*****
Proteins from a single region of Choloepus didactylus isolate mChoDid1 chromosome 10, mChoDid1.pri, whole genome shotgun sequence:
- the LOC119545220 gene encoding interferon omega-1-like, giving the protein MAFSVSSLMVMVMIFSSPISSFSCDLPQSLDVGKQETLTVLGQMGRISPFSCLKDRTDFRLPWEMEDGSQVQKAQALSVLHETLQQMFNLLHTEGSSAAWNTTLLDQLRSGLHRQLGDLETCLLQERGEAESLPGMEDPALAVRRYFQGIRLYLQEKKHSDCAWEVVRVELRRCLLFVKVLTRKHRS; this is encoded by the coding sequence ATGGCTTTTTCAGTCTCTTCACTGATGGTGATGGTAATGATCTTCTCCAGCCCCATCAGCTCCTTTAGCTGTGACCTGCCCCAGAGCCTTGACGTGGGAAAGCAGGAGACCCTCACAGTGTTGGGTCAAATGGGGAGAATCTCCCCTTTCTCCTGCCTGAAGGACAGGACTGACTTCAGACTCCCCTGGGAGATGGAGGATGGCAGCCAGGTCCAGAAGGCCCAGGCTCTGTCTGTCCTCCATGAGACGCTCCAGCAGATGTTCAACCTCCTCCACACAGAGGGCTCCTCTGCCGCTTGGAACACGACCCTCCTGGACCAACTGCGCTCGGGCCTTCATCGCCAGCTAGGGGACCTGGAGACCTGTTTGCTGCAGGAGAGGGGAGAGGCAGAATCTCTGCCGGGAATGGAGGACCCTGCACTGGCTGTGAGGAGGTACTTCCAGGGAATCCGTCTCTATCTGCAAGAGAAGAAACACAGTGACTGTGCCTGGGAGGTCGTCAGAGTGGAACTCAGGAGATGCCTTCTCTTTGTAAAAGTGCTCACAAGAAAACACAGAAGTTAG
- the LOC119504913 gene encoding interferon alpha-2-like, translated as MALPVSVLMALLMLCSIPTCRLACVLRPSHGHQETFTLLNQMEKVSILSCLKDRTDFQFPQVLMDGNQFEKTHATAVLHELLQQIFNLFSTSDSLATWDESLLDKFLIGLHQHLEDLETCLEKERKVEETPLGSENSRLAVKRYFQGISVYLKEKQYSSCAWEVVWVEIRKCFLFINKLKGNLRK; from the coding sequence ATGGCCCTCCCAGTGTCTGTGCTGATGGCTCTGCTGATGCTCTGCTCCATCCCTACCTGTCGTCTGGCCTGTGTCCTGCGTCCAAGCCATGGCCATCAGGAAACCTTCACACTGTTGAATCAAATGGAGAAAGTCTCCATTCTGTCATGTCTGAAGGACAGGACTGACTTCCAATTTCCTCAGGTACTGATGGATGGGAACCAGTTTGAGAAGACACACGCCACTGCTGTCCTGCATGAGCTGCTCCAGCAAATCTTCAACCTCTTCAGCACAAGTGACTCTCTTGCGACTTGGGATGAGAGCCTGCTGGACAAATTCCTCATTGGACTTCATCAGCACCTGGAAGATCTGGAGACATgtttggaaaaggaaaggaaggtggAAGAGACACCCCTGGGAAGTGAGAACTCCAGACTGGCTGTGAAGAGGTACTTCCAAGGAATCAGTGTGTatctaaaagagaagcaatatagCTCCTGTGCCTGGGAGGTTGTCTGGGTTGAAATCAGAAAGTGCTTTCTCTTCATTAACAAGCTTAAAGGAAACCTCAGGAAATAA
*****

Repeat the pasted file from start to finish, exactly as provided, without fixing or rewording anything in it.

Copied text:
Proteins from a single region of Choloepus didactylus isolate mChoDid1 chromosome 10, mChoDid1.pri, whole genome shotgun sequence:
- the LOC119545220 gene encoding interferon omega-1-like, giving the protein MAFSVSSLMVMVMIFSSPISSFSCDLPQSLDVGKQETLTVLGQMGRISPFSCLKDRTDFRLPWEMEDGSQVQKAQALSVLHETLQQMFNLLHTEGSSAAWNTTLLDQLRSGLHRQLGDLETCLLQERGEAESLPGMEDPALAVRRYFQGIRLYLQEKKHSDCAWEVVRVELRRCLLFVKVLTRKHRS; this is encoded by the coding sequence ATGGCTTTTTCAGTCTCTTCACTGATGGTGATGGTAATGATCTTCTCCAGCCCCATCAGCTCCTTTAGCTGTGACCTGCCCCAGAGCCTTGACGTGGGAAAGCAGGAGACCCTCACAGTGTTGGGTCAAATGGGGAGAATCTCCCCTTTCTCCTGCCTGAAGGACAGGACTGACTTCAGACTCCCCTGGGAGATGGAGGATGGCAGCCAGGTCCAGAAGGCCCAGGCTCTGTCTGTCCTCCATGAGACGCTCCAGCAGATGTTCAACCTCCTCCACACAGAGGGCTCCTCTGCCGCTTGGAACACGACCCTCCTGGACCAACTGCGCTCGGGCCTTCATCGCCAGCTAGGGGACCTGGAGACCTGTTTGCTGCAGGAGAGGGGAGAGGCAGAATCTCTGCCGGGAATGGAGGACCCTGCACTGGCTGTGAGGAGGTACTTCCAGGGAATCCGTCTCTATCTGCAAGAGAAGAAACACAGTGACTGTGCCTGGGAGGTCGTCAGAGTGGAACTCAGGAGATGCCTTCTCTTTGTAAAAGTGCTCACAAGAAAACACAGAAGTTAG
- the LOC119504913 gene encoding interferon alpha-2-like, translated as MALPVSVLMALLMLCSIPTCRLACVLRPSHGHQETFTLLNQMEKVSILSCLKDRTDFQFPQVLMDGNQFEKTHATAVLHELLQQIFNLFSTSDSLATWDESLLDKFLIGLHQHLEDLETCLEKERKVEETPLGSENSRLAVKRYFQGISVYLKEKQYSSCAWEVVWVEIRKCFLFINKLKGNLRK; from the coding sequence ATGGCCCTCCCAGTGTCTGTGCTGATGGCTCTGCTGATGCTCTGCTCCATCCCTACCTGTCGTCTGGCCTGTGTCCTGCGTCCAAGCCATGGCCATCAGGAAACCTTCACACTGTTGAATCAAATGGAGAAAGTCTCCATTCTGTCATGTCTGAAGGACAGGACTGACTTCCAATTTCCTCAGGTACTGATGGATGGGAACCAGTTTGAGAAGACACACGCCACTGCTGTCCTGCATGAGCTGCTCCAGCAAATCTTCAACCTCTTCAGCACAAGTGACTCTCTTGCGACTTGGGATGAGAGCCTGCTGGACAAATTCCTCATTGGACTTCATCAGCACCTGGAAGATCTGGAGACATgtttggaaaaggaaaggaaggtggAAGAGACACCCCTGGGAAGTGAGAACTCCAGACTGGCTGTGAAGAGGTACTTCCAAGGAATCAGTGTGTatctaaaagagaagcaatatagCTCCTGTGCCTGGGAGGTTGTCTGGGTTGAAATCAGAAAGTGCTTTCTCTTCATTAACAAGCTTAAAGGAAACCTCAGGAAATAA